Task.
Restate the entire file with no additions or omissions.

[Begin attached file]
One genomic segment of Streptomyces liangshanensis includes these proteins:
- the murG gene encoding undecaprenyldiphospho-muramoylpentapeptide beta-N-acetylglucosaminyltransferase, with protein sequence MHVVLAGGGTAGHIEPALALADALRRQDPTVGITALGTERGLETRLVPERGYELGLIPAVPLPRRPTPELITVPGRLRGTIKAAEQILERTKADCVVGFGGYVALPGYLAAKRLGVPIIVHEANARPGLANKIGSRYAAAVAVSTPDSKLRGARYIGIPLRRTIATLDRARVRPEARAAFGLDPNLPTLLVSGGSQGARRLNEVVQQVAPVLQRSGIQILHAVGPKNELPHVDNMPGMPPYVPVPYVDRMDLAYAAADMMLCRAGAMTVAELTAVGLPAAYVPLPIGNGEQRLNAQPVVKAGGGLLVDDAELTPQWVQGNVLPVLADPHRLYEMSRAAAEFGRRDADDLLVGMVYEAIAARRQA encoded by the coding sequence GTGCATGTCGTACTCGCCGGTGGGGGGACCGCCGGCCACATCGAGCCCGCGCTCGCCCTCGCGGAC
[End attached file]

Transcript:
One genomic segment of Streptomyces liangshanensis includes these proteins:
- the murG gene encoding undecaprenyldiphospho-muramoylpentapeptide beta-N-acetylglucosaminyltransferase, with protein sequence MHVVLAGGGTAGHIEPALALADALRRQDPTVGITALGTERGLETRLVPERGYELGLIPAVPLPRRPTPELITVPGRLRGTIKAAEQILERTKADCVVGFGGYVALPGYLAAKRLGVPIIVHEANARPGLANKIGSRYAAAVAVSTPDSKLRGARYIGIPLRRTIATLDRARVRPEARAAFGLDPNLPTLLVSGGSQGARRLNEVVQQVAPVLQRSGIQILHAVGPKNELPHVDNMPGMPPYVPVPYVDRMDLAYAAADMMLCRAGAMTVAELTAVGLPAAYVPLPIGNGEQRLNAQPVVKAGGGLLVDDAELTPQWVQGNVLPVLADPHRLYEMSRAAAEFGRRDADDLLVGMVYEAIAARRQA encoded by the coding sequence GTGCATGTCGTACTCGCCGGTGGGGGGACCGCCGGCCACATCGAGCCCGCGCTCGCCCTCGCGGAC